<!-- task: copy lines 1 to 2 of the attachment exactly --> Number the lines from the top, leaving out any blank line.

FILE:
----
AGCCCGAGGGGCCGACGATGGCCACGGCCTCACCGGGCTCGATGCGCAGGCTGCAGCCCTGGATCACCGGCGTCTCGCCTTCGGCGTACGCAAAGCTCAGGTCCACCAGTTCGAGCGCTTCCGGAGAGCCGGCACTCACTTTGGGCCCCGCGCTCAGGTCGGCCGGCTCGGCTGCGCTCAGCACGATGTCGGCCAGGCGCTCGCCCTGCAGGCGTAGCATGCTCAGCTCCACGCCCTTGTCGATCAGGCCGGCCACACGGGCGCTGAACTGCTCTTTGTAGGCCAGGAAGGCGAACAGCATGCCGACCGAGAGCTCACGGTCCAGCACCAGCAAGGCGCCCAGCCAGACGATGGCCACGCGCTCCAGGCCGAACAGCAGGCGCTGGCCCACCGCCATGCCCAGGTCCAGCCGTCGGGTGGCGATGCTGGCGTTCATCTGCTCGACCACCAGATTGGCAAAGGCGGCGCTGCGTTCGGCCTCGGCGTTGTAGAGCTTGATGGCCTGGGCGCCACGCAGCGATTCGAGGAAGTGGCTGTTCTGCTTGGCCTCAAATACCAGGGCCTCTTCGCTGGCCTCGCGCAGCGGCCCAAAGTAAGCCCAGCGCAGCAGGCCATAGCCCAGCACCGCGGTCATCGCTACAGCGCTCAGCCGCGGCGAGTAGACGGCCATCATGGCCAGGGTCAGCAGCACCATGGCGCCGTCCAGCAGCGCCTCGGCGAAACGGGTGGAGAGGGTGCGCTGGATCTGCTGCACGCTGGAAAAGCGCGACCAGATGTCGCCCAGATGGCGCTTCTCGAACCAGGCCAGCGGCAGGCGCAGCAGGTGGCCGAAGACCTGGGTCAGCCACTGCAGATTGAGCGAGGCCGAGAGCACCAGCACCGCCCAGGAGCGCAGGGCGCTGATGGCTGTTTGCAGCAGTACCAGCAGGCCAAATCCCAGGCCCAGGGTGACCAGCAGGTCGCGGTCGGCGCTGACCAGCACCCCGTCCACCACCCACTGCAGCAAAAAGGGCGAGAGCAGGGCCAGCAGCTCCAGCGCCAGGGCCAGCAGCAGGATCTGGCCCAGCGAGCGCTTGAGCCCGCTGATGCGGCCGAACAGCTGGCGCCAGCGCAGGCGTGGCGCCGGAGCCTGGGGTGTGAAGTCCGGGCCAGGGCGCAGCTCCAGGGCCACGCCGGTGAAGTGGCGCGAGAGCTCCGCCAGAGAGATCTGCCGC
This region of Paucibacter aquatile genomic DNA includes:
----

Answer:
AGCCCGAGGGGCCGACGATGGCCACGGCCTCACCGGGCTCGATGCGCAGGCTGCAGCCCTGGATCACCGGCGTCTCGCCTTCGGCGTACGCAAAGCTCAGGTCCACCAGTTCGAGCGCTTCCGGAGAGCCGGCACTCACTTTGGGCCCCGCGCTCAGGTCGGCCGGCTCGGCTGCGCTCAGCACGATGTCGGCCAGGCGCTCGCCCTGCAGGCGTAGCATGCTCAGCTCCACGCCCTTGTCGATCAGGCCGGCCACACGGGCGCTGAACTGCTCTTTGTAGGCCAGGAAGGCGAACAGCATGCCGACCGAGAGCTCACGGTCCAGCACCAGCAAGGCGCCCAGCCAGACGATGGCCACGCGCTCCAGGCCGAACAGCAGGCGCTGGCCCACCGCCATGCCCAGGTCCAGCCGTCGGGTGGCGATGCTGGCGTTCATCTGCTCGACCACCAGATTGGCAAAGGCGGCGCTGCGTTCGGCCTCGGCGTTGTAGAGCTTGATGGCCTGGGCGCCACGCAGCGATTCGAGGAAGTGGCTGTTCTGCTTGGCCTCAAATACCAGGGCCTCTTCGCTGGCCTCGCGCAGCGGCCCAAAGTAAGCCCAGCGCAGCAGGCCATAGCCCAGCACCGCGGTCATCGCTACAGCGCTCAGCCGCGGCGAGTAGACGGCCATCATGGCCAGGGTCAGCAGCACCATGGCGCCGTCCAGCAGCGCCTCGGCGAAACGGGTGGAGAGGGTGCGCTGGATCTGCTGCACGCTGGAAAAGCGCGACCAGATGTCGCCCAGATGGCGCTTCTCGAACCAGGCCAGCGGCAGGCGCAGCAGGTGGCCGAAGACCTGGGTCAGCCACTGCAGATTGAGCGAGGCCGAGAGCACCAGCACCGCCCAGGAGCGCAGGGCGCTGATGGCTGTTTGCAGCAGTACCAGCAGGCCAAATCCCAGGCCCAGGGTGACCAGCAGGTCGCGGTCGGCGCTGACCAGCACCCCGTCCACCACCCACTGCAGCAAAAAGGGCGAGAGCAGGGCCAGCAGCTCCAGCGCCAGGGCCAGCAGCAGGATCTGGCCCAGCGAGCGCTTGAGCCCGCTGATGCGGCCGAACAGCTGGCGCCAGCGCAGGCGTGGCGCCGGAGCCTGGGGTGTGAAGTCCGGGCCAGGGCGCAGCTCCAGGGCCACGCCGGTGAAGTGGCGCGAGAGCTCCGCCAGAGAGATCTGCCGC
This region of Paucibacter aquatile genomic DNA includes: